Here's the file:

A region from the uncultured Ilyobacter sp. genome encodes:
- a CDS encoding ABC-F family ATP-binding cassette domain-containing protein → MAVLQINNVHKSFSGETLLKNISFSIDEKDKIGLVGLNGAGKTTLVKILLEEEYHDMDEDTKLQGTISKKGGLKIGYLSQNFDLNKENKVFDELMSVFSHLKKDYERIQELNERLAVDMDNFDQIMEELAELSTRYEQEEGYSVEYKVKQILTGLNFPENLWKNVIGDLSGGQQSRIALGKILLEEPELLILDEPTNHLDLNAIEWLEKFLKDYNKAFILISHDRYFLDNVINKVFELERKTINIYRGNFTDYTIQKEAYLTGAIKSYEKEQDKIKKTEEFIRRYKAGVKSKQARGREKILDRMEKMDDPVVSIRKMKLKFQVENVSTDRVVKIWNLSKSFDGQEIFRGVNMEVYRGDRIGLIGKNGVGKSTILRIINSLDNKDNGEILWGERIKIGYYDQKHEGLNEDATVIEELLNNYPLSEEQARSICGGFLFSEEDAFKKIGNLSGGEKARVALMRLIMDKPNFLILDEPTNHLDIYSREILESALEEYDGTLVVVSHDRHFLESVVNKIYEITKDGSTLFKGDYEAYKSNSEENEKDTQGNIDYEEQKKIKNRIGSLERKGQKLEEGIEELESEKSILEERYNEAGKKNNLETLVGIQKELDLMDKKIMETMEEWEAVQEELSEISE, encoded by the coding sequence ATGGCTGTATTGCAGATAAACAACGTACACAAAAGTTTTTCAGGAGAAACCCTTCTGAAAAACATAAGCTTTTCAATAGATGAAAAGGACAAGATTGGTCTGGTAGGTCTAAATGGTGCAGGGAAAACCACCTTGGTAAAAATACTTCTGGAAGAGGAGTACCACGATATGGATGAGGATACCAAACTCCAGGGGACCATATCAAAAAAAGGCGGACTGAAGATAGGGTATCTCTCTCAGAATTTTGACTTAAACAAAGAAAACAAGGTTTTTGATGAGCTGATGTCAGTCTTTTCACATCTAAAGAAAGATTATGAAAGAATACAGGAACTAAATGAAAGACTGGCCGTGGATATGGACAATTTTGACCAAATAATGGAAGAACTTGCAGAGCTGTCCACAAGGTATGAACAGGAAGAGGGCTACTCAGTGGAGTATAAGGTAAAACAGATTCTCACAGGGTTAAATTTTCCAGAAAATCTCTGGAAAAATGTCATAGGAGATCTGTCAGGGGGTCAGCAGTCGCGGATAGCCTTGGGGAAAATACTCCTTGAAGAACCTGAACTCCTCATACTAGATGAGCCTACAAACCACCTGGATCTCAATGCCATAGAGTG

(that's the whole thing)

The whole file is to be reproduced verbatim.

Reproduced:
A region from the uncultured Ilyobacter sp. genome encodes:
- a CDS encoding ABC-F family ATP-binding cassette domain-containing protein → MAVLQINNVHKSFSGETLLKNISFSIDEKDKIGLVGLNGAGKTTLVKILLEEEYHDMDEDTKLQGTISKKGGLKIGYLSQNFDLNKENKVFDELMSVFSHLKKDYERIQELNERLAVDMDNFDQIMEELAELSTRYEQEEGYSVEYKVKQILTGLNFPENLWKNVIGDLSGGQQSRIALGKILLEEPELLILDEPTNHLDLNAIEWLEKFLKDYNKAFILISHDRYFLDNVINKVFELERKTINIYRGNFTDYTIQKEAYLTGAIKSYEKEQDKIKKTEEFIRRYKAGVKSKQARGREKILDRMEKMDDPVVSIRKMKLKFQVENVSTDRVVKIWNLSKSFDGQEIFRGVNMEVYRGDRIGLIGKNGVGKSTILRIINSLDNKDNGEILWGERIKIGYYDQKHEGLNEDATVIEELLNNYPLSEEQARSICGGFLFSEEDAFKKIGNLSGGEKARVALMRLIMDKPNFLILDEPTNHLDIYSREILESALEEYDGTLVVVSHDRHFLESVVNKIYEITKDGSTLFKGDYEAYKSNSEENEKDTQGNIDYEEQKKIKNRIGSLERKGQKLEEGIEELESEKSILEERYNEAGKKNNLETLVGIQKELDLMDKKIMETMEEWEAVQEELSEISE, encoded by the coding sequence ATGGCTGTATTGCAGATAAACAACGTACACAAAAGTTTTTCAGGAGAAACCCTTCTGAAAAACATAAGCTTTTCAATAGATGAAAAGGACAAGATTGGTCTGGTAGGTCTAAATGGTGCAGGGAAAACCACCTTGGTAAAAATACTTCTGGAAGAGGAGTACCACGATATGGATGAGGATACCAAACTCCAGGGGACCATATCAAAAAAAGGCGGACTGAAGATAGGGTATCTCTCTCAGAATTTTGACTTAAACAAAGAAAACAAGGTTTTTGATGAGCTGATGTCAGTCTTTTCACATCTAAAGAAAGATTATGAAAGAATACAGGAACTAAATGAAAGACTGGCCGTGGATATGGACAATTTTGACCAAATAATGGAAGAACTTGCAGAGCTGTCCACAAGGTATGAACAGGAAGAGGGCTACTCAGTGGAGTATAAGGTAAAACAGATTCTCACAGGGTTAAATTTTCCAGAAAATCTCTGGAAAAATGTCATAGGAGATCTGTCAGGGGGTCAGCAGTCGCGGATAGCCTTGGGGAAAATACTCCTTGAAGAACCTGAACTCCTCATACTAGATGAGCCTACAAACCACCTGGATCTCAATGCCATAGAGTG